And I wish we had class in the AMFI building as well, to connect also with the students from the Bachelor programme, as they may be maybe your target audience or you could network with the teachers. I would easier ask a teacher what they think because they’re all experts in the industry; it would be more useful for all of us I think.

 

And last but not least, would you encourage people to follow the Master programme?

Yes, if you want to start your own company, and if you have the drive to do your own thing, for sure. If you’re just doing it to get another degree, definitely not, just go get another degree instead. You should really care about the company that you’re starting and how this Master is going to be a tool to get there. I don’t think anyone in the program looks at it, like ‘oh I want to get a degree’. Everyone is very focussed on how this will help their businesses, and that is the main objective of the masters and it definitely should be.

 

Do you have tips or key advice for people who are thinking about starting their own business and applying for the programme?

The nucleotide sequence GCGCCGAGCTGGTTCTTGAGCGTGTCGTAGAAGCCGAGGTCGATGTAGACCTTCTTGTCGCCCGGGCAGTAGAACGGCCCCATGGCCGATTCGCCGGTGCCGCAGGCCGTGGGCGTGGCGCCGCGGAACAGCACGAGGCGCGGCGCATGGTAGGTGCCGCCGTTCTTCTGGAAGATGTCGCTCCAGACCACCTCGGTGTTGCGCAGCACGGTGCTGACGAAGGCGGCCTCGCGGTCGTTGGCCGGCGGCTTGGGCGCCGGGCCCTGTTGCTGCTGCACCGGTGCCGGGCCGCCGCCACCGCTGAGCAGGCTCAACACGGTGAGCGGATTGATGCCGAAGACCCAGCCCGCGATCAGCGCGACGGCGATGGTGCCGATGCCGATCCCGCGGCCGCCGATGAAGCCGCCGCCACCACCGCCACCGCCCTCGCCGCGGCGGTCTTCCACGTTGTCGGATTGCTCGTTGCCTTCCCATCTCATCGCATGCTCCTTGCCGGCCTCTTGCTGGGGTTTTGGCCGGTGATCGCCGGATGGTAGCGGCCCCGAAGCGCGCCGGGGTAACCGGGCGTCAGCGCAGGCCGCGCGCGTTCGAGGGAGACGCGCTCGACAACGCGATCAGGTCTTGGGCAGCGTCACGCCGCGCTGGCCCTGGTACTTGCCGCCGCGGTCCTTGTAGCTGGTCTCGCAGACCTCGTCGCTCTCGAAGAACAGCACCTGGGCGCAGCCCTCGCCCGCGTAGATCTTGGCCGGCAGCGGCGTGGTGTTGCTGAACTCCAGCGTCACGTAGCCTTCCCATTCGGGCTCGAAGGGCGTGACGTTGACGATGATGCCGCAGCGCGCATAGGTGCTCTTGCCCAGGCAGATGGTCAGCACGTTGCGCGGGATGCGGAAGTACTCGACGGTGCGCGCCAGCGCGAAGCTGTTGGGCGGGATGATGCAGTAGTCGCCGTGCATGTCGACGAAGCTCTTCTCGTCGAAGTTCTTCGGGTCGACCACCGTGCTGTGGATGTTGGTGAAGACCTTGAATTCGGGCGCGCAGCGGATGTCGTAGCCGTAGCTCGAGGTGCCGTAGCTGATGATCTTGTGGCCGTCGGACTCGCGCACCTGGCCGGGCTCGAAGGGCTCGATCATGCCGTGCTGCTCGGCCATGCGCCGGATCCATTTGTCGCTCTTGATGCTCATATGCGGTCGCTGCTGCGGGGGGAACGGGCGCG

I know this will sound cliché but pick something that you can see yourself doing everyday. You must want to think about everyday because you will end up thinking about it and working on it everyday. I am thinking about things related to my own company all day long. Also, don’t only think about it, but talk about it to other people as well. Don’t think of it as like this special idea that only you have and that someone would want to steal it, because that’s not the reality. The company is eventually going to become what it is, because of how you execute your idea. If someone else had your idea it would look totally different.

 

Don’t be scared to get feedback from people and share and talk about your idea. Also don’t be so set on that one idea, it’s just an idea and it will evolve and change. You should be open to change, and be flexible, especially within the Master programme because you’re going to get feedback all the time from people who really know what they’re talking about and work in the industry or have their own company. They will give you feedback and what you think will work, might not, so you’ll have to adapt it. Those are the main three things that are important, even if you would want to start your business without going through the programme, these are some things you should really consider.